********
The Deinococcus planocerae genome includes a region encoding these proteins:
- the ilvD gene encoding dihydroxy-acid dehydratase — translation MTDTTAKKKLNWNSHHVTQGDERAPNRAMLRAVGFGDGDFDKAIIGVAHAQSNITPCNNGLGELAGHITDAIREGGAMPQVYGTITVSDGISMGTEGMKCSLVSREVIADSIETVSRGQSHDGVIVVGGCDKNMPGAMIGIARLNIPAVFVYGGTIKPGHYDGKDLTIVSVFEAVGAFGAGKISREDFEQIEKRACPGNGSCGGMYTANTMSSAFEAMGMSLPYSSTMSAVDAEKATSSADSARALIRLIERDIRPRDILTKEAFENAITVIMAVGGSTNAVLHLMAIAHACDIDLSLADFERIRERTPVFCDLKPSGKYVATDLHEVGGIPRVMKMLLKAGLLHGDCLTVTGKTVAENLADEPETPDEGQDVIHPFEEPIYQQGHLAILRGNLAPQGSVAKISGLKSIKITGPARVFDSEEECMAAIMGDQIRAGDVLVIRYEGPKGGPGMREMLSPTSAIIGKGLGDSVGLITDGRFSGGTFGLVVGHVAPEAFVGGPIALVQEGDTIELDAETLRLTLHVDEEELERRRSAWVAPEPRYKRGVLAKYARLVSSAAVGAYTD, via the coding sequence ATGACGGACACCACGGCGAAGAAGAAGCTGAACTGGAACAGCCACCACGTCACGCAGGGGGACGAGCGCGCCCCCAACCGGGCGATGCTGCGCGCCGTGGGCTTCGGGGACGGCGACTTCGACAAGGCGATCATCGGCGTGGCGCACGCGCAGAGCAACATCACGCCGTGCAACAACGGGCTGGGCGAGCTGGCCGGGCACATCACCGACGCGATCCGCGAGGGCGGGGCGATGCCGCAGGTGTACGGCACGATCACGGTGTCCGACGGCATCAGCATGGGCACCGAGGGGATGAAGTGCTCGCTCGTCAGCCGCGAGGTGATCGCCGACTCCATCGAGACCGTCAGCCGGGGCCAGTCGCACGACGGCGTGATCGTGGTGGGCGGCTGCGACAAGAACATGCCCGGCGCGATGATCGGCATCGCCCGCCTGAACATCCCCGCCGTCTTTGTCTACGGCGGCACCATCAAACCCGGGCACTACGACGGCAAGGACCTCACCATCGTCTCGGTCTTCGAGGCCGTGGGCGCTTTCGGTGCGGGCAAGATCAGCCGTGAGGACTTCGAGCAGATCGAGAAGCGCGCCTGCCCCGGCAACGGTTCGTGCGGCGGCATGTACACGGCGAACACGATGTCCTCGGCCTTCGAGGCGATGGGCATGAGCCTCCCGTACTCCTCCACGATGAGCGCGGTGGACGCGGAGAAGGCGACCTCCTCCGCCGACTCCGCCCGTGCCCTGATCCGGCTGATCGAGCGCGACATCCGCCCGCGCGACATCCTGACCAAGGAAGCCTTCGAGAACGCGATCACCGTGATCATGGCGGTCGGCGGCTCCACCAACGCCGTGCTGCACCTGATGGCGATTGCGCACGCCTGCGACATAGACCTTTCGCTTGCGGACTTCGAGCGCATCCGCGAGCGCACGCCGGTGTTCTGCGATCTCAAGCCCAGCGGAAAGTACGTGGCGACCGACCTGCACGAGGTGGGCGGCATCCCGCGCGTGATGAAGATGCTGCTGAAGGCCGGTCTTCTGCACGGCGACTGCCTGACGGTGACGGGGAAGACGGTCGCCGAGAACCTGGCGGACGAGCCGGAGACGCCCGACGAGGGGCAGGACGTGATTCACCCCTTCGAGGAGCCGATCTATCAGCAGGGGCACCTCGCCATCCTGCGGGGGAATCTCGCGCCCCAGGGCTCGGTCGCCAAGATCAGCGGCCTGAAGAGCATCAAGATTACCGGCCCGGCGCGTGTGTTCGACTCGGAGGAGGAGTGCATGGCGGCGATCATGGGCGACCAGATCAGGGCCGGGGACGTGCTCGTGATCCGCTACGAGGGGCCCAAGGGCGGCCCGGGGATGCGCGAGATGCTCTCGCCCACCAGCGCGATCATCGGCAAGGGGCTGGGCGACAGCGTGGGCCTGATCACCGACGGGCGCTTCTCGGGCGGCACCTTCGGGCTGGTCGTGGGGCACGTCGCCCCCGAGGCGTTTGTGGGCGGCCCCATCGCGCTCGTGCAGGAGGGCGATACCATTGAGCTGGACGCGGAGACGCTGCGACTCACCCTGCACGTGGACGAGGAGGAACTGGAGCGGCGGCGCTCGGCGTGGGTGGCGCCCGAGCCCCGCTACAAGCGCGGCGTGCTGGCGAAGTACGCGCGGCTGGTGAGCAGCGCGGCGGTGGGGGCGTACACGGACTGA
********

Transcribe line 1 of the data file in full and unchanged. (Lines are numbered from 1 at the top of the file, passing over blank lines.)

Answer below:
The Deinococcus planocerae genome includes a region encoding these proteins: